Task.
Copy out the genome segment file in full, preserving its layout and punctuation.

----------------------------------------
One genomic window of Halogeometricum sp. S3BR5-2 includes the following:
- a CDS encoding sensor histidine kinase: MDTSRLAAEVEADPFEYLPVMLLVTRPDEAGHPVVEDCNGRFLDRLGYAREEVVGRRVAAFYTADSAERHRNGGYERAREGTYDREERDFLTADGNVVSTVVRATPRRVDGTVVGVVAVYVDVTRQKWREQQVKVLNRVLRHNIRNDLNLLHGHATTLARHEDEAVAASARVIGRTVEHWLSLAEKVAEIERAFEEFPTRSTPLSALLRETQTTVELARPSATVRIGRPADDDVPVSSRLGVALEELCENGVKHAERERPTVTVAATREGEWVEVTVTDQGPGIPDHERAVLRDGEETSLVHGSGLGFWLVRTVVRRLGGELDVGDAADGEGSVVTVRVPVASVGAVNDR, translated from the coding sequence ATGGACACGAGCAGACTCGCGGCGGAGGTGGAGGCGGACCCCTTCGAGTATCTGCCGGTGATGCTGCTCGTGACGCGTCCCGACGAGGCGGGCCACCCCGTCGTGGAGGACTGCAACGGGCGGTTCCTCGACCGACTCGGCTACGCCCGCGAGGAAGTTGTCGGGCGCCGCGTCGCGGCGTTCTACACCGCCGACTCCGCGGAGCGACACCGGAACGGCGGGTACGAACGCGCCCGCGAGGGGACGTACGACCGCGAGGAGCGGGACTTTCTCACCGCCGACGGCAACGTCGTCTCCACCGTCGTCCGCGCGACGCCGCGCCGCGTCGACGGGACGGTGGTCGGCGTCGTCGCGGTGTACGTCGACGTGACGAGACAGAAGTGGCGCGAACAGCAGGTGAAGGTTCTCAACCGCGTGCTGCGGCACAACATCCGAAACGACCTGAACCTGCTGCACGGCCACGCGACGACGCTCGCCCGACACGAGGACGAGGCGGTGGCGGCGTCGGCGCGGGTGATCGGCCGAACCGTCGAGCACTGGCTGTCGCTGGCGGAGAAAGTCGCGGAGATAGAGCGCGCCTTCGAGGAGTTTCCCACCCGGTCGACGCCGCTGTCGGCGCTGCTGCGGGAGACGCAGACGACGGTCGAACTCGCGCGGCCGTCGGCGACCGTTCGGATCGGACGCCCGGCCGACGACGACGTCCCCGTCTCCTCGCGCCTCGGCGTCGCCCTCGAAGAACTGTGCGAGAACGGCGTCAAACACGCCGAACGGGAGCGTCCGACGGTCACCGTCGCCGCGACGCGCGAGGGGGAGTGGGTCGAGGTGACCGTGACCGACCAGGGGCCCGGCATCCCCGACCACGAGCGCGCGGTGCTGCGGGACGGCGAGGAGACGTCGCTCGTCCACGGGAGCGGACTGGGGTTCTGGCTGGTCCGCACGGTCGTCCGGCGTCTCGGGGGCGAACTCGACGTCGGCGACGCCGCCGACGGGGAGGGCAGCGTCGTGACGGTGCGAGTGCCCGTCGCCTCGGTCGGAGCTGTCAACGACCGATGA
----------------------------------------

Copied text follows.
One genomic window of Halogeometricum sp. S3BR5-2 includes the following:
- a CDS encoding sensor histidine kinase: MDTSRLAAEVEADPFEYLPVMLLVTRPDEAGHPVVEDCNGRFLDRLGYAREEVVGRRVAAFYTADSAERHRNGGYERAREGTYDREERDFLTADGNVVSTVVRATPRRVDGTVVGVVAVYVDVTRQKWREQQVKVLNRVLRHNIRNDLNLLHGHATTLARHEDEAVAASARVIGRTVEHWLSLAEKVAEIERAFEEFPTRSTPLSALLRETQTTVELARPSATVRIGRPADDDVPVSSRLGVALEELCENGVKHAERERPTVTVAATREGEWVEVTVTDQGPGIPDHERAVLRDGEETSLVHGSGLGFWLVRTVVRRLGGELDVGDAADGEGSVVTVRVPVASVGAVNDR, translated from the coding sequence ATGGACACGAGCAGACTCGCGGCGGAGGTGGAGGCGGACCCCTTCGAGTATCTGCCGGTGATGCTGCTCGTGACGCGTCCCGACGAGGCGGGCCACCCCGTCGTGGAGGACTGCAACGGGCGGTTCCTCGACCGACTCGGCTACGCCCGCGAGGAAGTTGTCGGGCGCCGCGTCGCGGCGTTCTACACCGCCGACTCCGCGGAGCGACACCGGAACGGCGGGTACGAACGCGCCCGCGAGGGGACGTACGACCGCGAGGAGCGGGACTTTCTCACCGCCGACGGCAACGTCGTCTCCACCGTCGTCCGCGCGACGCCGCGCCGCGTCGACGGGACGGTGGTCGGCGTCGTCGCGGTGTACGTCGACGTGACGAGACAGAAGTGGCGCGAACAGCAGGTGAAGGTTCTCAACCGCGTGCTGCGGCACAACATCCGAAACGACCTGAACCTGCTGCACGGCCACGCGACGACGCTCGCCCGACACGAGGACGAGGCGGTGGCGGCGTCGGCGCGGGTGATCGGCCGAACCGTCGAGCACTGGCTGTCGCTGGCGGAGAAAGTCGCGGAGATAGAGCGCGCCTTCGAGGAGTTTCCCACCCGGTCGACGCCGCTGTCGGCGCTGCTGCGGGAGACGCAGACGACGGTCGAACTCGCGCGGCCGTCGGCGACCGTTCGGATCGGACGCCCGGCCGACGACGACGTCCCCGTCTCCTCGCGCCTCGGCGTCGCCCTCGAAGAACTGTGCGAGAACGGCGTCAAACACGCCGAACGGGAGCGTCCGACGGTCACCGTCGCCGCGACGCGCGAGGGGGAGTGGGTCGAGGTGACCGTGACCGACCAGGGGCCCGGCATCCCCGACCACGAGCGCGCGGTGCTGCGGGACGGCGAGGAGACGTCGCTCGTCCACGGGAGCGGACTGGGGTTCTGGCTGGTCCGCACGGTCGTCCGGCGTCTCGGGGGCGAACTCGACGTCGGCGACGCCGCCGACGGGGAGGGCAGCGTCGTGACGGTGCGAGTGCCCGTCGCCTCGGTCGGAGCTGTCAACGACCGATGA